A recent New York state lottery radio commercial bragged that it is “spending billions to educate millions”. I did a double take, thinking I misheard. Both liberals and conservatives should find this inadvertent revelation depressing. It seems that no one is concerned with productivity anymore, that it has become a “bad word”. However, gardeners know that you spend a little to get a lot.
In the same vein, the current mortgage crisis shows that the lessons a gardener learns daily have not been absorbed by ordinary citizens and the financial system as a whole. You have to respect the yield that a piece of land can produce, and you have to know that to overestimate that yield—to gamble—is to risk the farm. In essence, betting on the distant market (made to seem close through telecommunication technology) underpins the debacle that permeates the home lending industry.
Consider the contrasting garden economy: the productive garden, rather than the reactive market as a metaphor. Begin with the sun, a free and continuous source of cosmic power. Add the water and earth. The result is endlessly reproducing plant life. By both recognizing and respecting the ability of plants to use this free power, we can maximize their growth, despite obstacles such as disease and climate variation that nature throws our way. As it goes with plants, so it goes with human beings.
Thus, mortgage and home lending operate in similar ways. By beginning with the “seed” of a mortgage to buy a property, an owner can nurture the property by making prudent additions and renovating along the way. “Acts of God”, such as flourishing economies or the vagaries of fashion, can impact the property much as rain or winds impact plants, both positively and negatively.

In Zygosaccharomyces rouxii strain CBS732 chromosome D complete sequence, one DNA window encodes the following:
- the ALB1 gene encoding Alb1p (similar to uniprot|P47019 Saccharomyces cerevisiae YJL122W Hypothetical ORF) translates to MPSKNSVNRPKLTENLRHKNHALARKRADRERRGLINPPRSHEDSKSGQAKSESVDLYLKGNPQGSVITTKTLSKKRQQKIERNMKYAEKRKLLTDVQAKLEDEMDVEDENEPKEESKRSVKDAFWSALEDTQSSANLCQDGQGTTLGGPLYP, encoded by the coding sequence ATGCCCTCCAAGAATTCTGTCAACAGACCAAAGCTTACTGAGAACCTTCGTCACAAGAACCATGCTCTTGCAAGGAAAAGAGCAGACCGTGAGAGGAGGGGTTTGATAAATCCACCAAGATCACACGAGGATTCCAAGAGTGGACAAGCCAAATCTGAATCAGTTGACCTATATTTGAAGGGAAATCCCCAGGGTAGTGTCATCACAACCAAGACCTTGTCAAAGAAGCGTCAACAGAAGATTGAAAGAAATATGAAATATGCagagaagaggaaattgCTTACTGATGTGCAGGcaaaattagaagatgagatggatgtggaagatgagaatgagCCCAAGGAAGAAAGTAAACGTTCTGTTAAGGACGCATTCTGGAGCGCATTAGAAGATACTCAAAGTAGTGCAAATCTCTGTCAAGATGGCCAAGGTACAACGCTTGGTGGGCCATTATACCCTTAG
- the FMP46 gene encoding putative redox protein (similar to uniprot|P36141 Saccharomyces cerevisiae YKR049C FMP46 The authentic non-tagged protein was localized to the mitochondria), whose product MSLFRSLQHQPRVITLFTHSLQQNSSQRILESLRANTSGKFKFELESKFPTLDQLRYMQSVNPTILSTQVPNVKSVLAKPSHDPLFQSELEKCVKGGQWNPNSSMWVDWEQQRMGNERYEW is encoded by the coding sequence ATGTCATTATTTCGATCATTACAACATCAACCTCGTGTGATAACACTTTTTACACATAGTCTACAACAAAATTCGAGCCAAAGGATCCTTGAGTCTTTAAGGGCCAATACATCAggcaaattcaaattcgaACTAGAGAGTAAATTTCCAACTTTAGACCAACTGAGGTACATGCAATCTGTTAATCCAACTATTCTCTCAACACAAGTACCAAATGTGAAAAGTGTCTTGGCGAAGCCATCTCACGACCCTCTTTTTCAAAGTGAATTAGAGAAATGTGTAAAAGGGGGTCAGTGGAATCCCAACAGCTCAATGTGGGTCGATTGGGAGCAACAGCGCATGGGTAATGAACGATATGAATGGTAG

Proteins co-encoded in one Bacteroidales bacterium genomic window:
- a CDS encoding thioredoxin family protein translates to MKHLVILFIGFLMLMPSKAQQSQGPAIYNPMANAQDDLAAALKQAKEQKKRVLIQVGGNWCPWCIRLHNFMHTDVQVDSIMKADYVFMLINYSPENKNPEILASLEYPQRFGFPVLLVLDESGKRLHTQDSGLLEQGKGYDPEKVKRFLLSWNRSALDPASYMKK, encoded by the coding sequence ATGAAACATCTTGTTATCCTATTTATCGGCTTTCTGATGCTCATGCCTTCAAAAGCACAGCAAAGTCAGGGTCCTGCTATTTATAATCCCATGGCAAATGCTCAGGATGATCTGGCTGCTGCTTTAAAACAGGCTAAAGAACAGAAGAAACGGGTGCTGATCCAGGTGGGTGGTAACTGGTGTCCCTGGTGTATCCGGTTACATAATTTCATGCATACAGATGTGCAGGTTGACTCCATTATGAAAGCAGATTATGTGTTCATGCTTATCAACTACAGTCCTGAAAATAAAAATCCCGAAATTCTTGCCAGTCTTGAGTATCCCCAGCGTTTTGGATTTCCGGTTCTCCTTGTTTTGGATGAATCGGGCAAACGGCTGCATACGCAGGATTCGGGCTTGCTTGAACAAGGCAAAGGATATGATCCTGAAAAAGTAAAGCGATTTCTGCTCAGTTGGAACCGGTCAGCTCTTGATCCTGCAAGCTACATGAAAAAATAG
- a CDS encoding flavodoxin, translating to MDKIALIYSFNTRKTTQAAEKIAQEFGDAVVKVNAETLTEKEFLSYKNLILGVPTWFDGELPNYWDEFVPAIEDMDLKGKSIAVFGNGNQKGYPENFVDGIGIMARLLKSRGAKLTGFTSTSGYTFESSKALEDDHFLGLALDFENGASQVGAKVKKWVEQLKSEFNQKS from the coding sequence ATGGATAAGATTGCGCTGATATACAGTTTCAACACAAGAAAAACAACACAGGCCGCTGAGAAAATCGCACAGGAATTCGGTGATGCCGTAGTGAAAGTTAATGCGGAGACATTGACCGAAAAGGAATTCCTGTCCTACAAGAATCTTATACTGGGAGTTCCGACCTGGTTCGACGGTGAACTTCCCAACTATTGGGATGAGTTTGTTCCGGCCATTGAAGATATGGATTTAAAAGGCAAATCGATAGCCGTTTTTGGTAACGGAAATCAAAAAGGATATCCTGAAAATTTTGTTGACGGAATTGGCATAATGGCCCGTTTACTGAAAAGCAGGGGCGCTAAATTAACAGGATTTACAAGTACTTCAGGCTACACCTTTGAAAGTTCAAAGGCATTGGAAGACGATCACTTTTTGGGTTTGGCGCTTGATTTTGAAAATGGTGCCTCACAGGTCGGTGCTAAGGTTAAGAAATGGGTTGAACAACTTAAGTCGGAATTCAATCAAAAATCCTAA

The crux of the current mortgage crisis is that too many homeowners try to force maximum growth out of nothing. The plant, as it were, does not have room to grow, and the gardener has already promised the entire harvest. With multiple mortgages in a declining housing market, there is no way that a property owner can gain a yield to feed him, his family and the bank, from the first seed. Eventually, the house goes to foreclosure, and the homeowner is left without a home for his children. Any short-term gain that could have come from the deal is now long forgotten.
As the increasingly popular green movement suggests, society should imitate the virtues of nature—in this case productivity—rather than deviate from them. A society that “spends billions to educate millions” will eventually collapse: educated and broke. However, a seed is ruthlessly cost effective: the commonly accepted ratio is about 1:12—every dollar spent on vegetable seed and compost or granular fertilizer yields twelve dollars of incomparably tasty produce. Let this be a lesson to our economists as well as our educators. We should be like seeds, nature’s microchip. Create rather than conserve, save rather than spend, multiply rather than divide. You will never see a “bail out” for home gardeners.
In the news we often hear that the environmental crisis is influencing, if not determining, public policy. Yet, in the richest nation on earth, we are blessed with unprecedented natural resources, all based on plant growth. In addition we have air, water and land so promising that we could, and surely must, create a garden economy for generations to come. Nevertheless, we panic that environmental and economic catastrophes are closing in on us. I believe that the reality is the opposite: we shall continue to enjoy an earthly paradise unknown to our ancestors.
It is a matter of investing not only in ourselves, but also in our natural resources, and balancing these divergent investments together—caring for ourselves as we care for our gardens. Only in this way will our tilth yield the fruit of its labor. As the American Puritan John Winthrop suggested, we should put ourselves forth, not only as the “shining city on the hill”, but also the shining garden in the sun, one that plants seeds from which future generations will profit.